Total flavonoid content was determined following Yong et al.[20] at 506 nm. Rutin was used as a standard and expressed as milligrams of rutin equivalents per gram of dried sample.

HPLC quantification of phenolic compounds

Sample preparation

50 mg of each fraction of both plants were extracted with 6 ml of 25% hydrochloric acid and 20 ml methanol for 1 hr. The obtained extract was filtered to a volumetric flask. The residue was heated twice with 20 ml of methanol for 20 min to obtain the extract. The combined extract was diluted with methanol to 100 ml. 5 ml portion of the solution was filtered and then was transferred to a volumetric flask and diluted with 10 ml of methanol. The sample (10 μL) was injected into the HPLC apparatus.

Chromatographic conditions

The HPLC separation was performed using an Agilent HPLC system through column 20RBAX ECLIPSE, XDB-C18, (5 μm; 4.6 × 150 mm, Agilent USA) with UV–VIS Spectra-Focus detector, injector-auto sampler. The isocratic mobile phase, consisting of tetrahydro-furan/acetonitrile/ 0.05% phosphoric acid solution (20:3:77, v/v/v), was delivered at a flow-rate of1.0 mL/min with some amendments in time and wavelentgth [21]. Prior to use the mobile phase was filtered through 0.45 mm Millipore membrane filters and degassed by sonication in an ultrasonic bath. Detection wavelength was set at 280 nm and the column temperature was maintained at 25ºC with injection volume of 10 μL.

Standard solution and calibration curves

Methanol stock solution containing rutin, luteolin, vitexin and luteolin-7-glucoside was prepared and diluted to appropriate concentrations for the construction of calibration curves. At least six concentrations of the solution were analyzed in triplicate, and then the calibration curves were constructed by plotting the peak area versus the concentration of each analyte detected by HPLC.

The LOD and LOQ

The stock solution containing rutin, luteolin, vitexin and luteolin-7-glucoside was diluted to a series of appropriate concentrations with methanol, and an aliquot of the diluted solutions was injected into HPLC for analysis. The LOD and LOQ under the present chromatographic conditions were determined at S/N of 3 and 10, respectively.

Precision, repeatability, and accuracy

Intra- and inter-day variations were chosen to determine the precision of the developed assay. The known concentrations of rutin, luteolin, and luteolin-7-glucoside were tested. For intra-day variability test, the solution was examined in duplicates for three consecutive days while for inter-day variability test, the mixed standards solution was analyzed for six times within one day, Variations were expressed as the RSD.

To confirm the repeatability, BRR and MRR samples were extracted, respectively, and analyzed by HPLC as mentioned above. The RSD was used as the measurement of repeatability.

Recovery test was used to evaluate the accuracy of the method. A known amount of standards was added to a certain amount of MRR and BRR, and then extracted and analyzed using the method described above. Three replicates were performed for the test. The recovery was calculated as follows:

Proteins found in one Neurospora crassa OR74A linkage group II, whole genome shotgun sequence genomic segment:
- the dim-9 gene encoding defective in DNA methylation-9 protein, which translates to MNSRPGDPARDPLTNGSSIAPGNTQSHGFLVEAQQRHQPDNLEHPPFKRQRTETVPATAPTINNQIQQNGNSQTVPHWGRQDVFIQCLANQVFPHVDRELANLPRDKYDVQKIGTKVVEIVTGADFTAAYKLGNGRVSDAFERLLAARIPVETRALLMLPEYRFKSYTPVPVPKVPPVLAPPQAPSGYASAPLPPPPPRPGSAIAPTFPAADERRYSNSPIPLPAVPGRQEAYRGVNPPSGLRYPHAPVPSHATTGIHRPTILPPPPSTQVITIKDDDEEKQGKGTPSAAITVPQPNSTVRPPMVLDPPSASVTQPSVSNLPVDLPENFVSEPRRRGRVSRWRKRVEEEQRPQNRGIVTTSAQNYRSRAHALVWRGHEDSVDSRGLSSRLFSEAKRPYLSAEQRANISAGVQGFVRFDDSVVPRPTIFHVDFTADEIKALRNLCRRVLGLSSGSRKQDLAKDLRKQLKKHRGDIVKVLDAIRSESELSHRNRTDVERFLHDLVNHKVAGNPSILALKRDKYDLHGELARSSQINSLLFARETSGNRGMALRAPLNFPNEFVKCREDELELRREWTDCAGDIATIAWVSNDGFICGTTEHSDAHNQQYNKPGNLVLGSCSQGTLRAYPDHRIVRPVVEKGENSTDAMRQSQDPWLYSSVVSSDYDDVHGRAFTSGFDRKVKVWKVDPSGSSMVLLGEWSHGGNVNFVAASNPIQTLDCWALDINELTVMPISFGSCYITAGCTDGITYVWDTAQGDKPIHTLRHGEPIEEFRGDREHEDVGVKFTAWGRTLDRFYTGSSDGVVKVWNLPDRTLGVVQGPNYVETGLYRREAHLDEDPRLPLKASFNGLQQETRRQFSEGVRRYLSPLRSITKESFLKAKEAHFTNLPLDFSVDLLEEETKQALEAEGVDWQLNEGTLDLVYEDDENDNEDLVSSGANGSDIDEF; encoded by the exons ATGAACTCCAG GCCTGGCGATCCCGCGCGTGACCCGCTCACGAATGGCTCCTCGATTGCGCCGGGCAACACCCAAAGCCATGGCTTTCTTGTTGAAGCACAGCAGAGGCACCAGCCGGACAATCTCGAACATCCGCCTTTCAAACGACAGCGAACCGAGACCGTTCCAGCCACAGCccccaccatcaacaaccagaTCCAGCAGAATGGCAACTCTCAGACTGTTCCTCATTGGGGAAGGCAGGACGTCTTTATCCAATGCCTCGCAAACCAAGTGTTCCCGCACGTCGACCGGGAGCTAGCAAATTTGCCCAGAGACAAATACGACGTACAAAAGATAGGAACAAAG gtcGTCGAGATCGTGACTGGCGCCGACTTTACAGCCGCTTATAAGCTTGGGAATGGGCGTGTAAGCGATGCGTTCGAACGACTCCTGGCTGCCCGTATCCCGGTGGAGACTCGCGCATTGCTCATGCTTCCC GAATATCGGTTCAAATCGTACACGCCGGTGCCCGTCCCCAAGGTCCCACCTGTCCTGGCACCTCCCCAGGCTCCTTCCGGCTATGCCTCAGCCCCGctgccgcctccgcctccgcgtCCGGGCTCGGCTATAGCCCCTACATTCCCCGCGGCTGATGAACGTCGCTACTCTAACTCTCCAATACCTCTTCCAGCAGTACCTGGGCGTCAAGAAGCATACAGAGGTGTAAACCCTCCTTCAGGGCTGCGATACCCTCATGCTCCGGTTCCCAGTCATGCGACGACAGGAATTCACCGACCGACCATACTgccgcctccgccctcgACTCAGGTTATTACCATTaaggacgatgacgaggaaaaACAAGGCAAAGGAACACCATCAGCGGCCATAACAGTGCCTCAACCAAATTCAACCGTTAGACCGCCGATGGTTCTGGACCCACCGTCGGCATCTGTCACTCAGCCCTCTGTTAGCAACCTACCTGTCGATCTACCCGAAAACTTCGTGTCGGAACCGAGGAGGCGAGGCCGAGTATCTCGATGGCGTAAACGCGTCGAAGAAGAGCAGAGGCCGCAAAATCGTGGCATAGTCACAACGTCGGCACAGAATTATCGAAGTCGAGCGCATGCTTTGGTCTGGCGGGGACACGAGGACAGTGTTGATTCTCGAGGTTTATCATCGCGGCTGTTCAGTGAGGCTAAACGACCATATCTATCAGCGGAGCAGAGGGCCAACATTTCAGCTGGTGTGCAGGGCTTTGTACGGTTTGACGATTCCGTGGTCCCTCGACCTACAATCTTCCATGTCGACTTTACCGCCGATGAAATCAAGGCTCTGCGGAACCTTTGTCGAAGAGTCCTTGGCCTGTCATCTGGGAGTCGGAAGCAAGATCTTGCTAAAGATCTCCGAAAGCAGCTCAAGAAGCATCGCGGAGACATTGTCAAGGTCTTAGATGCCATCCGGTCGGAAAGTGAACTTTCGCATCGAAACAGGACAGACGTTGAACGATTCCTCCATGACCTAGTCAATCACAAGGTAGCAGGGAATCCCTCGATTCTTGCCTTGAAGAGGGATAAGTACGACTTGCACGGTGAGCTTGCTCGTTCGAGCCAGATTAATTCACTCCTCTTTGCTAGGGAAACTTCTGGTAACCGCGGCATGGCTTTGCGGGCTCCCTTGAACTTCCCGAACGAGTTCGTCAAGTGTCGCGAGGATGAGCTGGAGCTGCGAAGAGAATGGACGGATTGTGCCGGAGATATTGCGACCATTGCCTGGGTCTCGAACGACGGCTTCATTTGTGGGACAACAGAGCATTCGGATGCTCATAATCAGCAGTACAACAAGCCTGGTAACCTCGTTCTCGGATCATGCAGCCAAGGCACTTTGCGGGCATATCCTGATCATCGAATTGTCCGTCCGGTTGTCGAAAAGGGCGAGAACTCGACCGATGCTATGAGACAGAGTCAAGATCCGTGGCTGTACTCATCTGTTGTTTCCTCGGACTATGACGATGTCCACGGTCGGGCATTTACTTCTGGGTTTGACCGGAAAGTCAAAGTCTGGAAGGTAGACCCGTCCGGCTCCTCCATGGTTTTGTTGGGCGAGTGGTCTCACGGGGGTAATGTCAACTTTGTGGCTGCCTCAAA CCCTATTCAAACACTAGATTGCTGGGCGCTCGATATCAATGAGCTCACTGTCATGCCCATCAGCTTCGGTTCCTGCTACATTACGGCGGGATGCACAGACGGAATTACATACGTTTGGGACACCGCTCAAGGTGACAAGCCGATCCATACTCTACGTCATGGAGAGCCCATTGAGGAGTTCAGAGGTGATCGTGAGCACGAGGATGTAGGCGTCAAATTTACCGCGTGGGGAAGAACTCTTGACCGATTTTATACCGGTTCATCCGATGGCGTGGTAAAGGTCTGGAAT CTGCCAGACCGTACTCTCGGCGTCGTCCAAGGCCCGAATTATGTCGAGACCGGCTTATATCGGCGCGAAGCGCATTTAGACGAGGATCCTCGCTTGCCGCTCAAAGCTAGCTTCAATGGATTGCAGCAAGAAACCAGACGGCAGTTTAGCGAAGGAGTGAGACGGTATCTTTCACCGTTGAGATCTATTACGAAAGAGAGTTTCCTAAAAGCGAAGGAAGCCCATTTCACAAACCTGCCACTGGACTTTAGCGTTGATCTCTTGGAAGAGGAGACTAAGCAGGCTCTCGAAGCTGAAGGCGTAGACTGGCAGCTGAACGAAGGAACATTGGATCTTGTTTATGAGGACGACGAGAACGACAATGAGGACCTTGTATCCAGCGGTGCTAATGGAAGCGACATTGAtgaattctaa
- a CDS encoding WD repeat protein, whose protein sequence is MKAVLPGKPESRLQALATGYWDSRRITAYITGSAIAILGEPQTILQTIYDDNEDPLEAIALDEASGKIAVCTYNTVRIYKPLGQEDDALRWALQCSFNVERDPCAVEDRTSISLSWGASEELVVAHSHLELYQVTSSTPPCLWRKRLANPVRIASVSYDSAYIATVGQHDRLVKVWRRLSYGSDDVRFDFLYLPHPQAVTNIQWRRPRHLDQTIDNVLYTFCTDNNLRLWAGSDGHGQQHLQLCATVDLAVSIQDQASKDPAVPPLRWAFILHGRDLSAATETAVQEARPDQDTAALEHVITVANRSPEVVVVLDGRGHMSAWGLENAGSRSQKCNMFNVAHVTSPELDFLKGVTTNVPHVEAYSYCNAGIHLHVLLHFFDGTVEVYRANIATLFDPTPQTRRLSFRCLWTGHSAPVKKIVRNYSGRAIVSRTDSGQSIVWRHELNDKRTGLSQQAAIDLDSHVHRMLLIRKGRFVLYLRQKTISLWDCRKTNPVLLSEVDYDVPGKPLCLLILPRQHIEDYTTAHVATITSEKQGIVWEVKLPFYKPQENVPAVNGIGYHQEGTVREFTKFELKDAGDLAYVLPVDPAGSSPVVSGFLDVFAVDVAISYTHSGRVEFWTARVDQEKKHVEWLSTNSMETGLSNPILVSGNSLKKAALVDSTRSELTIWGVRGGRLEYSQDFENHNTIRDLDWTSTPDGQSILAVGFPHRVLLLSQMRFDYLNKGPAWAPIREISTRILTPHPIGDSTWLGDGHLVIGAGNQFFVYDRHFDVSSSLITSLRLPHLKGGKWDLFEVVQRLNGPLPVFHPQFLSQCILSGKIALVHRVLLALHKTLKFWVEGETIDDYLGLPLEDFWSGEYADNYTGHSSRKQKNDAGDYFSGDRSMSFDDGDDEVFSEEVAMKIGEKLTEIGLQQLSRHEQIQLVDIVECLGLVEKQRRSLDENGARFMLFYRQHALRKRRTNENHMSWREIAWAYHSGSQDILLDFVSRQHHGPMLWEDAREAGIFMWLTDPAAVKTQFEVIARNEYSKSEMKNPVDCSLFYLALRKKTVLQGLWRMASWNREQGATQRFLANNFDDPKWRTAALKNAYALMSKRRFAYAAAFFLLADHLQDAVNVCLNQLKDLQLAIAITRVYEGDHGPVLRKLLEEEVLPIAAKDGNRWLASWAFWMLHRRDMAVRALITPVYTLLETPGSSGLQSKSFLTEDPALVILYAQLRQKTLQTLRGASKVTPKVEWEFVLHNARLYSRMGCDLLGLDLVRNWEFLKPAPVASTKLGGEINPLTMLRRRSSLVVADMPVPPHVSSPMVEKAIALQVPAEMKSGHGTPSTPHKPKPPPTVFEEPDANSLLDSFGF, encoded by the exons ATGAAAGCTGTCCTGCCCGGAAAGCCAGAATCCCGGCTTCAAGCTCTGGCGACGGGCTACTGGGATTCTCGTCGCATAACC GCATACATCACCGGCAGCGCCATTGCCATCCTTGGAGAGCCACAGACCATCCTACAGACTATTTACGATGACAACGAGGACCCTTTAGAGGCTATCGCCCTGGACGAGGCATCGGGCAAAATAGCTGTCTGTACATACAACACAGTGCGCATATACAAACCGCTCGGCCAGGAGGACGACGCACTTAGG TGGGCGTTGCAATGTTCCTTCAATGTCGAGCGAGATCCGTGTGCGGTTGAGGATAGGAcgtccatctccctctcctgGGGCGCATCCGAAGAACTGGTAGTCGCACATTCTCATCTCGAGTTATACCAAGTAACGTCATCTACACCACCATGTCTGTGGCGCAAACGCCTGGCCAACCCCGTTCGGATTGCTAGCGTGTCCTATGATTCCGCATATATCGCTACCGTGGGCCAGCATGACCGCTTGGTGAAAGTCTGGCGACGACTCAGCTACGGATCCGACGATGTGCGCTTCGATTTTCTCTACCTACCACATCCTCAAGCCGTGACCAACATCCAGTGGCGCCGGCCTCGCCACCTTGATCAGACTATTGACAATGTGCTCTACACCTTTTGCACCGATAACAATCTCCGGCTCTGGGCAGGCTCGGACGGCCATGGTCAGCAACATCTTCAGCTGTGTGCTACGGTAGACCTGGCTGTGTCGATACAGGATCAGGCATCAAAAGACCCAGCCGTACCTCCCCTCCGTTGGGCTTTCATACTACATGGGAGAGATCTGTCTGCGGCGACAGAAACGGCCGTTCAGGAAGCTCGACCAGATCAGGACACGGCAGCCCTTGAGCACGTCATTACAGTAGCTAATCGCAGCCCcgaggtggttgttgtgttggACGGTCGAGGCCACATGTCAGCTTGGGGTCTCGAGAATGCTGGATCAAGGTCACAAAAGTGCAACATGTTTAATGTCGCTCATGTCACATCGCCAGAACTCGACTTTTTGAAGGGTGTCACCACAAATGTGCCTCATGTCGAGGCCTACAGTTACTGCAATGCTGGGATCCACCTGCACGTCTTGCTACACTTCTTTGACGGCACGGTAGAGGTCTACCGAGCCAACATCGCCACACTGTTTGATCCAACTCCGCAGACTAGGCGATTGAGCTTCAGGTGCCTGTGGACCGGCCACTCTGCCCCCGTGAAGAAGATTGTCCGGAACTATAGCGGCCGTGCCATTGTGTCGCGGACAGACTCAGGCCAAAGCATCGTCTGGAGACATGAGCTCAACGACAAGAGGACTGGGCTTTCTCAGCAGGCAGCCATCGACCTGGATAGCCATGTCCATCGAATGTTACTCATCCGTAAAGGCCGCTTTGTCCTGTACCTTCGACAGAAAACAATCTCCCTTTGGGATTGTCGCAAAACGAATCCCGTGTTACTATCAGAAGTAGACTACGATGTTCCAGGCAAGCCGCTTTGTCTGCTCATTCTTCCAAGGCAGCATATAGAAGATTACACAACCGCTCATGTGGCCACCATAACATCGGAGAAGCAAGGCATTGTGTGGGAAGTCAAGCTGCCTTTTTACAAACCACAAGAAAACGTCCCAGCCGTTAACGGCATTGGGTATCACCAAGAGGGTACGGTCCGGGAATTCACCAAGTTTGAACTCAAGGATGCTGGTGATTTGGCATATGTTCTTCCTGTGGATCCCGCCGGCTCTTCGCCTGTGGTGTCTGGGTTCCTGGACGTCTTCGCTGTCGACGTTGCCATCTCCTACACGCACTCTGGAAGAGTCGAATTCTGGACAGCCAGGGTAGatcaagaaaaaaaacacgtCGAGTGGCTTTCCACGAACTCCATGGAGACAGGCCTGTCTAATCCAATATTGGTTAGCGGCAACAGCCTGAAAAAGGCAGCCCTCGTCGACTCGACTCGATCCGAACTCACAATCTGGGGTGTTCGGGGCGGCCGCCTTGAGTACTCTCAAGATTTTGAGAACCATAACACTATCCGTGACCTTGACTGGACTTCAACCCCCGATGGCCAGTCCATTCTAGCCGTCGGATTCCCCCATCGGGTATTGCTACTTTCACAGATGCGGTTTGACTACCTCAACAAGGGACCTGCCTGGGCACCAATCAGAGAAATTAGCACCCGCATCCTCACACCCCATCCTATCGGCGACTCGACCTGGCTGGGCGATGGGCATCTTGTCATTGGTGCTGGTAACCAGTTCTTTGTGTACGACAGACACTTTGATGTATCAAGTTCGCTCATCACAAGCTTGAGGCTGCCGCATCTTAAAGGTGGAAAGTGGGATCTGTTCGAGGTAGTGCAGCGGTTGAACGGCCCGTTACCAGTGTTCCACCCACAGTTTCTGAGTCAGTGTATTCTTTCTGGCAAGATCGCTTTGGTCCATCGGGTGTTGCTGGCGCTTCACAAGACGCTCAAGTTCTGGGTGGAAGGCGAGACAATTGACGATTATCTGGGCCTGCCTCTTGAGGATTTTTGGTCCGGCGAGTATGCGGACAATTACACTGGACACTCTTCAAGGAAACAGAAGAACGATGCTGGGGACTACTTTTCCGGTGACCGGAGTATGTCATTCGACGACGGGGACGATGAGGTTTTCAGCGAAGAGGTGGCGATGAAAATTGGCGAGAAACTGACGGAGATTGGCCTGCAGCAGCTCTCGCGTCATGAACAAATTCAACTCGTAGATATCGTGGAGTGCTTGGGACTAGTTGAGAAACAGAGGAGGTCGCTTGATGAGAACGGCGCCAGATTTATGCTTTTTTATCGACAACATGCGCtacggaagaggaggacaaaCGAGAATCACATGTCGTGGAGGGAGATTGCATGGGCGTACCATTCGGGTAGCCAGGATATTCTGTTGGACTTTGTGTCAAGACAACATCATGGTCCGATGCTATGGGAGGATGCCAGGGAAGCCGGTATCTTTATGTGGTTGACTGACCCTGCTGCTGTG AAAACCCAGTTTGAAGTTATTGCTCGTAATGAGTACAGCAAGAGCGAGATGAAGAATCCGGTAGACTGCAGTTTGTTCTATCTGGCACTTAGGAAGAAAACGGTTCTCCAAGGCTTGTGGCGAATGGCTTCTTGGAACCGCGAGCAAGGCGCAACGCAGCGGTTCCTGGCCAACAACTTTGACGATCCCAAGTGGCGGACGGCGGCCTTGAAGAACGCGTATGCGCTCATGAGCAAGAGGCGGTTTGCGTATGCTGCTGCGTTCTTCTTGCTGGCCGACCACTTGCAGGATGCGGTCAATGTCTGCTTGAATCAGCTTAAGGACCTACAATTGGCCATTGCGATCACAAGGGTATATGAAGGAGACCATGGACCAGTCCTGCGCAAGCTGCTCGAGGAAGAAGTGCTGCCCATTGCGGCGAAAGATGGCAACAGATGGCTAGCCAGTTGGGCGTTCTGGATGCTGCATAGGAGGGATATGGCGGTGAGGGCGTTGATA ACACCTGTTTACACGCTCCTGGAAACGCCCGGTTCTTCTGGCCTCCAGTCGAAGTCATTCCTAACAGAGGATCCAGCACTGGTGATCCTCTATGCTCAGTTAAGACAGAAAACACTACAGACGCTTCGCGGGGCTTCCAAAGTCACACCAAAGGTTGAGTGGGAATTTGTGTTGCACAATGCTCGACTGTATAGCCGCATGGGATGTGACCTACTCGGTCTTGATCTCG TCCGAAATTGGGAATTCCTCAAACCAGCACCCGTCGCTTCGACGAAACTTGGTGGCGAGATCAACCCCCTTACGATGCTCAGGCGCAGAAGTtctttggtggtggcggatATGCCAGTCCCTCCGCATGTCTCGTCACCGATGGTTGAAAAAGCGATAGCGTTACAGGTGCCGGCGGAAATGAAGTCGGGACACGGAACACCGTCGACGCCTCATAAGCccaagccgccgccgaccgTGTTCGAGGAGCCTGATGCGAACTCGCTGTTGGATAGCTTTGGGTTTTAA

Recovery % = 100 × amount found - original amount / amount spiked .

Identification and quantification

Identification of the different compounds was made by comparing their retention time and UV spectra with those of pure standards. Quantification was performed on the basis of external standard method. Peak Resolution value (R) was determined by using the following formula.
R = RT 1 - RT 2 ) / 0.5 W 1 + W 2

Where RT1 and RT2 and W1and W2 are the times and widths, respectively, of the two immediately adjacent peaks.

Antioxidant assays

Each sample was dissolved in 95% methanol at a concentration1 mg/ml and then diluted to prepare the series concentrations for various antioxidant assays including DPPH [22], superoxide anion radical [23], total antioxidant efficacy [24], hydroxyl radical [25], hydrogen peroxide [26], ABTS radical cation [27] β-carotene bleaching [28], iron chelation [29] and reducing power scavenging activity was determined according to the method of Oyaizu [30].

Statistical analysis

All assays were carried out in triplicates and results are expressed as mean ± SD. Statistical comparisons were done with the ANOVA test. Differences were considered to be significant at p < 0.05. The EC50 values were calculated using the Graph Pad Prism 5 software.


Extraction yield, total phenolics and flavonoid contents of R. hastatus roots

The yield percent of methanol extract of roots of R. hastatus and its different fractions is shown in Table 1. The extraction yield of these sample varied from 4.5 ± 0.5% to 12.5 ± 1.45% with a descending order of BRR > MRR > ARR > CRR > ERR > HRR. The total phenolic compounds in BRR (128 ± 3.6 mg gallic acid equivalent/g fraction) while the minimum in HRR (8.9 ± 1.4 mg gallic acid equivalent/g dry fraction). Flavonoid contents varied appreciably and its highest concentration was obtained in BRR (42.6 ± 1.9 mg rutin equivalent/g dry fraction) however the lowest concentration was observed in HRR (4.2 ± 0.78 mg rutin equivalent/g dry fraction).
Table 1

Total phenolics, flavonoid and extraction yield of methanol extract and soluble fractions of R. hastatus roots

Plant extracts

Total phenolics (mg GAE/g dry fraction)

Flavonoids (mg Rutin equivalent (mg RTE/g dry fraction)

Extraction yield (%)